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Obama condemns Egypt violence, cancels joint military exercises

President Barack Obama spoke out on Thursday against the violence in Egypt, condemning a military crackdown there that left more than 500 people dead.

President Barack Obama makes a statement about the violence in Egypt while at his vacation home on the Massachusetts island of Martha's Vineyard in Chilmark August 15, 2013. Credit: Reuters President Barack Obama makes a statement about the violence in Egypt while at his vacation home on the Massachusetts island of Martha's Vineyard in Chilmark August 15, 2013.
Credit: Reuters

President Barack Obama spoke out on Thursday against the violence in Egypt, condemning a military crackdown there and saying the United States had canceled joint military exercises scheduled for next month.

"The United States strongly condemns the steps that have been taken by Egypt's interim government and security forces," Obama said from his vacation home on the Massachusetts island of Martha's Vineyard.

"We deplore violence against civilians. We support universal rights essential to human dignity, including the right to peaceful protest."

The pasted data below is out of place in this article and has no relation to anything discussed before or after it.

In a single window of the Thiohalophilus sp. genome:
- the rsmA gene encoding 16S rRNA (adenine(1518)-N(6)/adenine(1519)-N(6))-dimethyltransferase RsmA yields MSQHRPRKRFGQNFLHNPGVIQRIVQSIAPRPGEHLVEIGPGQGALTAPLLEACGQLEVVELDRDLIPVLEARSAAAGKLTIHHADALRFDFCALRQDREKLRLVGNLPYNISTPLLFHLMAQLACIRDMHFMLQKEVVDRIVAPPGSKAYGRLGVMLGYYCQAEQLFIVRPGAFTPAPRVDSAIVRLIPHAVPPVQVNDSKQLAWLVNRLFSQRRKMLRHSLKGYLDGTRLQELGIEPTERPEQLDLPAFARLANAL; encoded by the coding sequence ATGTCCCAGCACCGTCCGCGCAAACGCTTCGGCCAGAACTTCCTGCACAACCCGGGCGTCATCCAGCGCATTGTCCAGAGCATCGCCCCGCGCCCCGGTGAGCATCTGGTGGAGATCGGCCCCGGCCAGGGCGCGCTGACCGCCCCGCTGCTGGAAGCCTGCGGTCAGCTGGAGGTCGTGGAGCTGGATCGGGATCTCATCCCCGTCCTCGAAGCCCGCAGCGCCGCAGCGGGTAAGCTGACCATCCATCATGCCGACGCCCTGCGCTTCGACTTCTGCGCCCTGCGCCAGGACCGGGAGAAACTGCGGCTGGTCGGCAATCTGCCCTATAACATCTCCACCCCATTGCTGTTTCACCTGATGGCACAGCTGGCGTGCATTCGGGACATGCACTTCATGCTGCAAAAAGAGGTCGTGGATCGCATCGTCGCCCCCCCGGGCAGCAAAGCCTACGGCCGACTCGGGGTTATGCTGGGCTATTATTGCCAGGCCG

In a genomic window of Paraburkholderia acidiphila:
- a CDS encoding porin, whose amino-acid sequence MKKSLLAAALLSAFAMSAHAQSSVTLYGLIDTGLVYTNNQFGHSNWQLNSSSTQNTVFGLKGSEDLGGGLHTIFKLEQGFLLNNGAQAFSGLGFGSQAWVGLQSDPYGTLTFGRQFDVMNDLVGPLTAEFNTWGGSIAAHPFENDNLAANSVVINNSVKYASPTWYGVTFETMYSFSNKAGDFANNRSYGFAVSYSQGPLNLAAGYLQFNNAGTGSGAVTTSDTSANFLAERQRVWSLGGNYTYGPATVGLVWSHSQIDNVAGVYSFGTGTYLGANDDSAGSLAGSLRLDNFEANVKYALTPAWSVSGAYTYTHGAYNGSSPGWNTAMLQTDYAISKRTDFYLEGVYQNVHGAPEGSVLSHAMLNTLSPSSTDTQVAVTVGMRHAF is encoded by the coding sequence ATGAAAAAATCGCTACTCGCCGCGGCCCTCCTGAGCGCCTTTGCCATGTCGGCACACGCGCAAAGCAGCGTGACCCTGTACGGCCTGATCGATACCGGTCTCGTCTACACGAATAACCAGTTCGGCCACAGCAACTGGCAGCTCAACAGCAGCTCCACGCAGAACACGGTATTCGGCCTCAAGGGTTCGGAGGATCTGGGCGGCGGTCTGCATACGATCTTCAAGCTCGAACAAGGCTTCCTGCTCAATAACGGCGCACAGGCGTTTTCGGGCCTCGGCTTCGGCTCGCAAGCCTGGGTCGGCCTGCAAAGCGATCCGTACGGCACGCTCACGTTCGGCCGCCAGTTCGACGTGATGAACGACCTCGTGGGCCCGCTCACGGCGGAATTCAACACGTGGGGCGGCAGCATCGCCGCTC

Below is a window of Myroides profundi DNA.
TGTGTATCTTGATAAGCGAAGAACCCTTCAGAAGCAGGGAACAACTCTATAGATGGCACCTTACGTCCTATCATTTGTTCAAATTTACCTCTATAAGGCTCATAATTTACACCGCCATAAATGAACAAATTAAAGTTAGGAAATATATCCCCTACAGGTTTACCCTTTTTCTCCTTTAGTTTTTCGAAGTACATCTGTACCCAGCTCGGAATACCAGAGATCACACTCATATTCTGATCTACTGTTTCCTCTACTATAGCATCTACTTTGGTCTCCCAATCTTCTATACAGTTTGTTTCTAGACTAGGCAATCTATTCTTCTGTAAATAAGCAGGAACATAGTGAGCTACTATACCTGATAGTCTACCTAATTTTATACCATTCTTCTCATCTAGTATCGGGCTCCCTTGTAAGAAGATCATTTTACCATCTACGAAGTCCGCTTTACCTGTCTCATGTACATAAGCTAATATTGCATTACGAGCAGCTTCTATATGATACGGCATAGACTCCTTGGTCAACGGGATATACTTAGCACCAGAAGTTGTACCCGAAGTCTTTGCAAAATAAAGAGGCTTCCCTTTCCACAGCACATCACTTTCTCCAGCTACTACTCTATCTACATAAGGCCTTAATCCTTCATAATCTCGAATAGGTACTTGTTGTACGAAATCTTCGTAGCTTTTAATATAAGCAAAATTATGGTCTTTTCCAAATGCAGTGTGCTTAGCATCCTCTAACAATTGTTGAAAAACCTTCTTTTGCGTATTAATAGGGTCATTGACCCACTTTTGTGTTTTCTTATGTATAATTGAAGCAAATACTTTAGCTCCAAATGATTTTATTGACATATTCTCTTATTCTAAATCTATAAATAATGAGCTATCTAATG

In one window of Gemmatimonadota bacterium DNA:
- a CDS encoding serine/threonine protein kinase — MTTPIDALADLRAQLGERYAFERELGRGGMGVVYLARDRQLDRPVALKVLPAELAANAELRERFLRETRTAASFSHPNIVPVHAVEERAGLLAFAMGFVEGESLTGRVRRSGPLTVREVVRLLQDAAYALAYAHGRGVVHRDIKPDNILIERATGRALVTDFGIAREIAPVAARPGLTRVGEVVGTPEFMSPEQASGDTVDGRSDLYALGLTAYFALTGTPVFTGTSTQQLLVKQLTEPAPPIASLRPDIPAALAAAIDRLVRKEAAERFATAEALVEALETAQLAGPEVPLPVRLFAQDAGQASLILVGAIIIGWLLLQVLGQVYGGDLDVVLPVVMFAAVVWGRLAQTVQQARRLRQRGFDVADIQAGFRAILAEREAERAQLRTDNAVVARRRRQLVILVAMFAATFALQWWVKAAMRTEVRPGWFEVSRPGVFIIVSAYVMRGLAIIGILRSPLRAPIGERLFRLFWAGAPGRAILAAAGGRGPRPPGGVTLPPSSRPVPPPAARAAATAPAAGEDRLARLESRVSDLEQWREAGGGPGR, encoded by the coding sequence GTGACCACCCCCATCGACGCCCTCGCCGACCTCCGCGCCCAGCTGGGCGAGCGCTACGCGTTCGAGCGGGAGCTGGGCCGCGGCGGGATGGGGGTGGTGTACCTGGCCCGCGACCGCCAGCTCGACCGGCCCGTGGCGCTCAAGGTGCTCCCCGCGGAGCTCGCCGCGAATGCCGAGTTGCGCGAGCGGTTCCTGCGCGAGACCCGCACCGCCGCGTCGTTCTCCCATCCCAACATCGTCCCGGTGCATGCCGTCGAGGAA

Egyptian state media reported Thursday that more than 500 people have been killed in the crackdown.

Obama's Defense Secretary Chuck Hagel later warned Egypt's army chief that "the violence and inadequate steps towards reconciliation are putting important elements of our longstanding defense cooperation at risk".

Western diplomats have told Reuters that senior U.S. and European officials had been in contact with Egypt's rulers until the final hour, pleading with them not to order a military crackdown on the protest camps, where thousands of deposed President Mohamed Mursi's followers had been camped out since before he was toppled.

 
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